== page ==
I’m slowing down, friends, rolling toward a stop for this column. The best way to describe my reason is through an analogy: I want you to think of me as a horse-drawn wagon and driver — not just as the driver, but as the whole shebang.
A long time ago, the whole shebang worked great. The horse was never handsome, but he was sturdy, healthy, had a good gait and wind, and could pull most loads asked of him. These days the poor beast is sway-backed, spavined, short of breath. He is, in sum, “knackered,” as the Brits say: ready for the glue factory.
And the wagon, which in its day was solid and well maintained (axles greased, splits repaired), is now all creaks and squeaks; the wheels spin in erratic circles, making the rig judder, wobble and throw the sore-footed horse out of step and into stumbling.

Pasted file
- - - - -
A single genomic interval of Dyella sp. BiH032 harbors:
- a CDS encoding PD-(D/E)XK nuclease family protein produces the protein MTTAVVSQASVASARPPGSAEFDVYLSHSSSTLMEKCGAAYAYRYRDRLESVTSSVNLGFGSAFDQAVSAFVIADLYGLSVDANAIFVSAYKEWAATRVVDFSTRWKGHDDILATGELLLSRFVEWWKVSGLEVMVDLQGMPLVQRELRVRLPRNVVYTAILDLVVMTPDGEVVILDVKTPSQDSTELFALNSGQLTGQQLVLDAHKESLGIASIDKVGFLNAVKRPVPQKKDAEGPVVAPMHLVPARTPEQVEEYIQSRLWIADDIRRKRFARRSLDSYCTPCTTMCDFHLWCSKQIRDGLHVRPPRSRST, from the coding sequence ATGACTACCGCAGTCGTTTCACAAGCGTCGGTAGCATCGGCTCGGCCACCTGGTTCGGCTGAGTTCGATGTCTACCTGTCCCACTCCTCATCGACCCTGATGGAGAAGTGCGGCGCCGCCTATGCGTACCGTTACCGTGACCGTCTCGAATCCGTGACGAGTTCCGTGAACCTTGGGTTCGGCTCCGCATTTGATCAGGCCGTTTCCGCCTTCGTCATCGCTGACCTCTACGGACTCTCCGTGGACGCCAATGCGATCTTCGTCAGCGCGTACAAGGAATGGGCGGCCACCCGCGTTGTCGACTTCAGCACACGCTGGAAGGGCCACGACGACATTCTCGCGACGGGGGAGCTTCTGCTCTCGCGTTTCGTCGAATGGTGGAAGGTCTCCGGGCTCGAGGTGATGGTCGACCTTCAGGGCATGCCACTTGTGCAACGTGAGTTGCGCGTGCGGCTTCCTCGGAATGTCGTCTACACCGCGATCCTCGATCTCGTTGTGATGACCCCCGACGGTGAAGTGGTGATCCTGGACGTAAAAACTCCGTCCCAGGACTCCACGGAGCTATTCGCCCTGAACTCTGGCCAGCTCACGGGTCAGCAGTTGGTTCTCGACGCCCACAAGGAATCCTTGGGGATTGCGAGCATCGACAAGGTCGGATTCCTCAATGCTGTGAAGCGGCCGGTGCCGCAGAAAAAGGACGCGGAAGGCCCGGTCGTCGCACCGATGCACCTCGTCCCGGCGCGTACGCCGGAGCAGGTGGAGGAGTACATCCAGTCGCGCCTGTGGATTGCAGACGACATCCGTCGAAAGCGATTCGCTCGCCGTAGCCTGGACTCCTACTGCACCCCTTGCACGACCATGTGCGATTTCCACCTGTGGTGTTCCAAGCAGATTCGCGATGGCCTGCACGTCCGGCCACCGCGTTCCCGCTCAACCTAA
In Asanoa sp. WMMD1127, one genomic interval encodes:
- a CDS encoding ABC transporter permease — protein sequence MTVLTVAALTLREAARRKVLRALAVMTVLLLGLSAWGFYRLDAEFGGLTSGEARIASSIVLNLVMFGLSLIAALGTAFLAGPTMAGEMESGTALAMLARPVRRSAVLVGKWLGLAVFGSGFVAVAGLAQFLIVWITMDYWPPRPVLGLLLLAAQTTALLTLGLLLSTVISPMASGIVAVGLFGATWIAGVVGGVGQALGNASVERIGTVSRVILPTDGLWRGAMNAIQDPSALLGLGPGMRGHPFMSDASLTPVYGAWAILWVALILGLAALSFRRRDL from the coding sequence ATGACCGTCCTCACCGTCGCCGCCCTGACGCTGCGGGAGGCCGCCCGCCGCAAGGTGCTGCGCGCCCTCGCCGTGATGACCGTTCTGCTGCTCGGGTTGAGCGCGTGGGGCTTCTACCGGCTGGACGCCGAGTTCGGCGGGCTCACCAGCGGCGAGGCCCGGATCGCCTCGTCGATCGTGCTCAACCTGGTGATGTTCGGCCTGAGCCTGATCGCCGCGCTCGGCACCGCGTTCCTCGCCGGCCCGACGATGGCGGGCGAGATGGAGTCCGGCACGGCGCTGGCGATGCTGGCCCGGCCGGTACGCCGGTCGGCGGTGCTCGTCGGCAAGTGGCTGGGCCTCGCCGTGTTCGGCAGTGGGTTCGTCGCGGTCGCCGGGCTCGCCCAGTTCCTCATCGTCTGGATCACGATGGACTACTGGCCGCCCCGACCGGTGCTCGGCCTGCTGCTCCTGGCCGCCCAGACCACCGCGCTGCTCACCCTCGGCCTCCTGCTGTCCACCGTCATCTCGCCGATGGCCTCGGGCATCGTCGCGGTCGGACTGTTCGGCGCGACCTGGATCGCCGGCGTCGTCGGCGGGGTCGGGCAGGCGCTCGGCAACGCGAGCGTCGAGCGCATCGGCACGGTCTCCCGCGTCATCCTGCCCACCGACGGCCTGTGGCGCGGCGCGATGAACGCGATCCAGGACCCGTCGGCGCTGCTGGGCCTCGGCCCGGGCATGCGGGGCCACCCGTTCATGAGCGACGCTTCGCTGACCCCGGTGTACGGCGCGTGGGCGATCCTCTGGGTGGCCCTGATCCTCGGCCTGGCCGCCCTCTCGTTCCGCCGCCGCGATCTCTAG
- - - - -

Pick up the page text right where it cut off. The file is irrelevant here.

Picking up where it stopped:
And the rig’s driver, up on the box? His reflexes have slowed down, his judgment weakened, his perceptions turned untrustworthy. That all means that the poor horse no longer feels a sense of command and direction flowing through the reins. As if things weren’t bad enough for it!
Not a good situation for the whole shebang, as you can see. And so it’s time for the driver, with what prudence is left to him, to slow down. He needs slowly to rein in the footsore horse and to press down on the wheel brake.
In the old days, a mechanical wheel brake was essential to any horse-drawn rig, from fancy coach to farm buckboard. It could spare a team from injury or death if, going down a steep hill, the wheeled burden behind them got rolling faster than they could go and literally overran them, knocking them down. Horrific injuries would follow, with the team and often the wagon’s riders mangled and killed.